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January 31, 1885


JAMA. 1885;IV(5):136-137. doi:10.1001/jama.1885.02390800024009

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Berlin, Dec. 20, 1884.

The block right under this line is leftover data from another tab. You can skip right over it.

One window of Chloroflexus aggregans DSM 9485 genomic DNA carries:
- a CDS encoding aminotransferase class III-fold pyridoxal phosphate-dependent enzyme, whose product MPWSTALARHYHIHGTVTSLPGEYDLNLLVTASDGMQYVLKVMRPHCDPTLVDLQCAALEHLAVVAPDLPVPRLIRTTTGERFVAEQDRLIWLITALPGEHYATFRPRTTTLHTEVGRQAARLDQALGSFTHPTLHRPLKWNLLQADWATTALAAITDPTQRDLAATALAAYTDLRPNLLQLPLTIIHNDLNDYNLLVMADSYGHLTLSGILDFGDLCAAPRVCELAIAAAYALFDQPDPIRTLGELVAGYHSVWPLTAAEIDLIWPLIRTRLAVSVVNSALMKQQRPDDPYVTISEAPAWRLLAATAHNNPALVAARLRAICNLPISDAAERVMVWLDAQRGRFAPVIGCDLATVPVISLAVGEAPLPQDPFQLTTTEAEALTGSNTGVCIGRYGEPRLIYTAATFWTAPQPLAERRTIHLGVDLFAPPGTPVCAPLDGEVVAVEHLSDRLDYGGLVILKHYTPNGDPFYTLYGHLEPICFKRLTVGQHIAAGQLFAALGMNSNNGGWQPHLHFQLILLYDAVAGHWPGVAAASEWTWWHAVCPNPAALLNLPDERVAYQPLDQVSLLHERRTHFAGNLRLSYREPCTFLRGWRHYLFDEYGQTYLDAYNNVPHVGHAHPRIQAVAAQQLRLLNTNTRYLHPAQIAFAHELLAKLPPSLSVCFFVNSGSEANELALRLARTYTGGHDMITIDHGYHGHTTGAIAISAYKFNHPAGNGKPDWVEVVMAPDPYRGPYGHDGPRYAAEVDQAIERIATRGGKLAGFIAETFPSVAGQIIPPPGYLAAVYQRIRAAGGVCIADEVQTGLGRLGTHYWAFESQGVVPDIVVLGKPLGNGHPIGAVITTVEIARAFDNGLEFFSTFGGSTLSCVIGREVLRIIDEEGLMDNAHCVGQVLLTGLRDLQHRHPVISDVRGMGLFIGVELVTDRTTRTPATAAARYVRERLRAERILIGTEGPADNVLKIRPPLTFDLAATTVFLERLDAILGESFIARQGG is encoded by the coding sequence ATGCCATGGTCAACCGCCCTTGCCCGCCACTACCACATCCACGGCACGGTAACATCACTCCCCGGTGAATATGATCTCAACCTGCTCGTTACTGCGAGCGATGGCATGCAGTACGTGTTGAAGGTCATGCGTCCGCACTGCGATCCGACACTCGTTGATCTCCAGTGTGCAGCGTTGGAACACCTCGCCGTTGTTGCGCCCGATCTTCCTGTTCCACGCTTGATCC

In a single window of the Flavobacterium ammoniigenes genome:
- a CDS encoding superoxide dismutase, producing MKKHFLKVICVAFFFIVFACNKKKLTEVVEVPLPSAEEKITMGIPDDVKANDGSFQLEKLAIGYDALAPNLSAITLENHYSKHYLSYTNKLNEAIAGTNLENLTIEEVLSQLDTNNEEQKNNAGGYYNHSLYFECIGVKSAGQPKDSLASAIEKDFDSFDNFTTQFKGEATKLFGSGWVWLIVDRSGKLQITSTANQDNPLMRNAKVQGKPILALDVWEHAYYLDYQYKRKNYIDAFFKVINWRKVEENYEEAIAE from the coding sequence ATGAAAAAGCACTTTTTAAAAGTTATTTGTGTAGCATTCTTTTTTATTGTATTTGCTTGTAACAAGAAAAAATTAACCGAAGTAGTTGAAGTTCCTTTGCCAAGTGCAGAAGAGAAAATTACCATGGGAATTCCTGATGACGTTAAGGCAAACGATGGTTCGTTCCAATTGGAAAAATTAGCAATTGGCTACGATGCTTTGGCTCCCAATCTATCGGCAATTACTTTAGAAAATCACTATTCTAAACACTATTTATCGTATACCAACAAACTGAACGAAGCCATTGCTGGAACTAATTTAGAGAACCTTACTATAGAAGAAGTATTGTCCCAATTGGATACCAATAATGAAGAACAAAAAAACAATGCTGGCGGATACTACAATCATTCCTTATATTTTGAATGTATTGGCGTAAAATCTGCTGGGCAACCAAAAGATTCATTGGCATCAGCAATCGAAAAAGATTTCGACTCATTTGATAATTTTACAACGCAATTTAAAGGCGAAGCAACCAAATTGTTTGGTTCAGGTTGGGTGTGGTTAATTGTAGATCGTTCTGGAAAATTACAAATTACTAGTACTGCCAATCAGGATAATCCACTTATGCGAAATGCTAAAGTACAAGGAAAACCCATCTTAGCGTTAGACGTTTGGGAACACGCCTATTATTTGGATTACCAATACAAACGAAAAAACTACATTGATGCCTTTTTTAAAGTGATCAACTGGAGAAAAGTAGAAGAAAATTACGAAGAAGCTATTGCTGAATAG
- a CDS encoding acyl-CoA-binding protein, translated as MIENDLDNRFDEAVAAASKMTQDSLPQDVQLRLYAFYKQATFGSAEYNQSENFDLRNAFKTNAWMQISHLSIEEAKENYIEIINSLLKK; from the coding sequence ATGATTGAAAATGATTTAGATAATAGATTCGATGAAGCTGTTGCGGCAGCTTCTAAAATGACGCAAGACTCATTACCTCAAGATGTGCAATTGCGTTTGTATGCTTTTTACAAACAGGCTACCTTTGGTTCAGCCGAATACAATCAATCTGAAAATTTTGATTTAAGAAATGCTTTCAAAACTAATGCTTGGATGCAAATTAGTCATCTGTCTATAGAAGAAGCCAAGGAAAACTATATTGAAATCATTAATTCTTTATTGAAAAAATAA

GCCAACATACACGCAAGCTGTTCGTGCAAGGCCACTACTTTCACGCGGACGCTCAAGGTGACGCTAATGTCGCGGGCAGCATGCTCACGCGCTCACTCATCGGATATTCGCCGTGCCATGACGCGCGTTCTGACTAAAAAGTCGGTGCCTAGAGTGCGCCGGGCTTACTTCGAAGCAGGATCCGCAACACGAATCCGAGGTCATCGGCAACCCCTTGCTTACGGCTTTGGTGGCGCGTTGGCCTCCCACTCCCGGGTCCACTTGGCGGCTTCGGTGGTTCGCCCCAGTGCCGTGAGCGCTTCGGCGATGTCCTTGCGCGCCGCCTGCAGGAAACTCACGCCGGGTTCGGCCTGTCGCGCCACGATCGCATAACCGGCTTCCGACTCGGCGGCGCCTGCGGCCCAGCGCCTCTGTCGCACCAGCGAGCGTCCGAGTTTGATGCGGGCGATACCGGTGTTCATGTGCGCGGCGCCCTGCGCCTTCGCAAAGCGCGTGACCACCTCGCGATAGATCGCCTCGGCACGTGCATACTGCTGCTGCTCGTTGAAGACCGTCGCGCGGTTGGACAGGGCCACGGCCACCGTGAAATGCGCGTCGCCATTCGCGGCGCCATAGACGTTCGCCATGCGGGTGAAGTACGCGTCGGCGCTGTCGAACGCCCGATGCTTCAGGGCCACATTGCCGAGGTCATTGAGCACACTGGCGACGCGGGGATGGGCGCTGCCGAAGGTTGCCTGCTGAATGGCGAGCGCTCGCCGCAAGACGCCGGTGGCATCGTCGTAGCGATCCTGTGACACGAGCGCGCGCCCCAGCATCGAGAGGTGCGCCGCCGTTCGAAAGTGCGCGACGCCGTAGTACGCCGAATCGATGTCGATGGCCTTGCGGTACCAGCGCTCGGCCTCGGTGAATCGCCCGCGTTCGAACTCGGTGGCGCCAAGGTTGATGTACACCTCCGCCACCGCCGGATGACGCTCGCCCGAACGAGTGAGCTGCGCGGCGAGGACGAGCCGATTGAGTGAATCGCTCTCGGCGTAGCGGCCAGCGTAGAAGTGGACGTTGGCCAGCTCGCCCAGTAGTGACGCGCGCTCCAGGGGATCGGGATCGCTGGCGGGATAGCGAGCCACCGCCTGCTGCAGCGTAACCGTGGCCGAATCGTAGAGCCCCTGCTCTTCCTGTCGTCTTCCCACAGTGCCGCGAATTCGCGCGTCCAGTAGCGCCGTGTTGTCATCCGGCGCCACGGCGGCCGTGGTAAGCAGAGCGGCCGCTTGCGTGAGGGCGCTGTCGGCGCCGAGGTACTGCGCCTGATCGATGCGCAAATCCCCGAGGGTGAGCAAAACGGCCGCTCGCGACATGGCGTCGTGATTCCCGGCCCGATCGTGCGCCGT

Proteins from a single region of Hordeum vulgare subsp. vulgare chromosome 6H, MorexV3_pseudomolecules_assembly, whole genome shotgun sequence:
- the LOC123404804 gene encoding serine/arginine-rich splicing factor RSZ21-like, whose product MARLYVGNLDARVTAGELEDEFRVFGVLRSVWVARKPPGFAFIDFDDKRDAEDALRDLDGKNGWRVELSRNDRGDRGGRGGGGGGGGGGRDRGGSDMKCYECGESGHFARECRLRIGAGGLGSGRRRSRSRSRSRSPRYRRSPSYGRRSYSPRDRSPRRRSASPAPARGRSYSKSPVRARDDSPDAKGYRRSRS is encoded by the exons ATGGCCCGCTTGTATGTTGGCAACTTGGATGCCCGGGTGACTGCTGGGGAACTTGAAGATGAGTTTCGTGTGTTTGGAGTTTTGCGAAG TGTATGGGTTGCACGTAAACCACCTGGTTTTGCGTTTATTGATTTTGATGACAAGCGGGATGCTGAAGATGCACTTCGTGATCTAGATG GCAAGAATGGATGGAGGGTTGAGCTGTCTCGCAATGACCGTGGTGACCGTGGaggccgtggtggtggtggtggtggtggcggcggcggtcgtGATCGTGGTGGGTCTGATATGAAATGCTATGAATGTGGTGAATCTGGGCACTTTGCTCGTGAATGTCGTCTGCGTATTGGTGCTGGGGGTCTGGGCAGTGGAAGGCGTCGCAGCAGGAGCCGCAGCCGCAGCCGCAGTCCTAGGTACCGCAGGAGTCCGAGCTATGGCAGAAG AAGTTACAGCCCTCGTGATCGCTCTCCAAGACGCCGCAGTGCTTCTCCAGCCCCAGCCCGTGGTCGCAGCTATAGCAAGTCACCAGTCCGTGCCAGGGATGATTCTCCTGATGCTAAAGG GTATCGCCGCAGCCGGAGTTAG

Every practitioner here seems to be a thoroughly good pathologist, and it is quite common for a professor to prepare some elaborate microscopical slide while conversing with his pupils. Thus it was at Prof. Fraenkel's clinic the other day. He had reason to suspect some pulmonary trouble in a patient, and in a very few moments he had prepared an excellent slide of the bacillus tuberculosis. In the same way Prof. Senator gave a most interesting account of the pathological history of interstitial hepatitis, and its relation to heart trouble. Wolfe's public lectures every Monday afternoon, are full of practical points for the cultivation of bacilli, and their microscopical demonstration. Prof. Fritsch extends the courtesies of his laboratory to any physician interested in special work; he himself is engaged upon icthyological inquiries. Dr. Rabe Rückard in his course of normal histology, begins with the organs on

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